A battle has broken out between China's top telecommunications official and Chinese reformers that could deal a severe blow to the country's nascent Internet industry.
Wu Jichuan, China's Minister of Information Industry, sparked the conflict Monday when he told the Financial Times newspaper that foreign investment in Chinese Internet firms is illegal and that "irregularities" would be cleaned up. Aides reiterated Wu's position today.
But Wu's statement puts him in direct opposition with some of China's leading local governments, including Shanghai, which have actively courted foreign Internet investors. Chinese reformers and foreign industry executives said today that a government ban on foreign funds would undermine China's position in one of the world's fastest growing and most important industries by forcing both intellectual and financial capital away from China.
"This is a Chinese jobs program for Taiwan, Hong Kong and California," said a U.S. industry executive, who noted that Chinese-language Internet sites can be built and based elsewhere and targeted to domestic Chinese audiences. "All the money, jobs and intelligence will be offshore" if the ban holds up.
Foreign investors, the majority from the United States, have pumped more than $50 million into China's leading Internet companies, and that figure is expected grow to at least $200 million within two years, industry sources said. Investors include Intel Corp., International Data Corp., Goldman, Sachs & Co., Dow Jones & Co., and News Corp. Ltd. America Online Inc. has invested in a Hong Kong-based Internet concern with interests on the mainland.
China's domestic venture capital markets are underdeveloped, and there is no local equivalent of the high-tech-heavy Nasdaq stock exchange, so foreign money has been essential for creating sites like sina.com and sohu.com, China's two leading Web "portals," sites that serve as entryways to the Web for Chinese users.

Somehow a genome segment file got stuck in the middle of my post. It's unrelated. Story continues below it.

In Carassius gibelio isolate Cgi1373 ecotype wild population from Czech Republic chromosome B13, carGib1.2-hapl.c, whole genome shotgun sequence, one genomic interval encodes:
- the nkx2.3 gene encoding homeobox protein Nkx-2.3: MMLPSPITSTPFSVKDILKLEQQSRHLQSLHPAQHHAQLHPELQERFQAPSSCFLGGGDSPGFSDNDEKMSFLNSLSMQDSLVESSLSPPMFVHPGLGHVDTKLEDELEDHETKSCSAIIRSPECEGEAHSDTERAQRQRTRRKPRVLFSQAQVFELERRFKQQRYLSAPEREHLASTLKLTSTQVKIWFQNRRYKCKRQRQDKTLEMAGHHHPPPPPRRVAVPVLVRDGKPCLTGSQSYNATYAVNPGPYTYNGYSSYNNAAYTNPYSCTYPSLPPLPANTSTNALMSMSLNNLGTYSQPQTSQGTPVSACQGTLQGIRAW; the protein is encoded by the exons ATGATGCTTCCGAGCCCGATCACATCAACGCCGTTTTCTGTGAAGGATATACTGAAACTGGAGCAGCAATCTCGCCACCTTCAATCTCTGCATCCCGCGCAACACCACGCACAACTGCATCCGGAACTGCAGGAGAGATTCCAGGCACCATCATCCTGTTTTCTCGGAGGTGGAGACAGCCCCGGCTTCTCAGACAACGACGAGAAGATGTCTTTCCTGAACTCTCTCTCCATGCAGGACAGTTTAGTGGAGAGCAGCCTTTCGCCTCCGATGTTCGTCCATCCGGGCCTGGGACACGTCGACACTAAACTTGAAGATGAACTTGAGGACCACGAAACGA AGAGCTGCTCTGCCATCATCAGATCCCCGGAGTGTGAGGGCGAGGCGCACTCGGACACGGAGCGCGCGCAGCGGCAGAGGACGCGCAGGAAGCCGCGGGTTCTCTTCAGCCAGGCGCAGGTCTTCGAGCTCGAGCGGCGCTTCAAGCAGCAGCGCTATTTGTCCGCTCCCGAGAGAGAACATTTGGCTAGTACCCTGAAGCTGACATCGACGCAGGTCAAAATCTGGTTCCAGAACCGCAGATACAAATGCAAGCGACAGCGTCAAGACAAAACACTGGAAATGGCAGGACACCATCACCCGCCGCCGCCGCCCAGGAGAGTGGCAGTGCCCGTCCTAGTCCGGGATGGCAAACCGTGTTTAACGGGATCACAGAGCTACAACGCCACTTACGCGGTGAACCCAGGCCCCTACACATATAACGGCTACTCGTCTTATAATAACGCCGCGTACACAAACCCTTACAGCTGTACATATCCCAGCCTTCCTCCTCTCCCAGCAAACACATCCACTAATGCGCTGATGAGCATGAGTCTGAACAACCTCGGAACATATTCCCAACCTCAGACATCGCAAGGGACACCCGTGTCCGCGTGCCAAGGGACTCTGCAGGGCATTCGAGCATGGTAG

The funds have enabled Chinese entrepreneurs to create everything from search engines to Web sites on sports, entertainment, and financial news, and have brought China's Internet industry an aura of excitement. Many Chinese dream of being the next fabulously rich Jerry Yang, the Chinese-American co-founder of Internet giant Yahoo.
But Wu said China's long-standing ban on foreign investment in Chinese telecommunications services includes Chinese companies creating material for the Internet and Internet service providers.
If his view prevails, foreign investors could be forced to divest. The companies could also relocate abroad, though that would bring other problems, including a more expensive work force.
Wu is a long-time opponent of opening China's telecommunications services sector to foreign investment. He opposed Premier Zhu Rongji's offer in Washington in April to allow foreigners significant access to that market as part of China's bid to join the World Trade Organization.
Industry executives said Wu's announcement could be a negotiating tactic aimed at influencing the current round of talks with the United States on the WTO, or could be a "power grab" aimed at domestic opponents.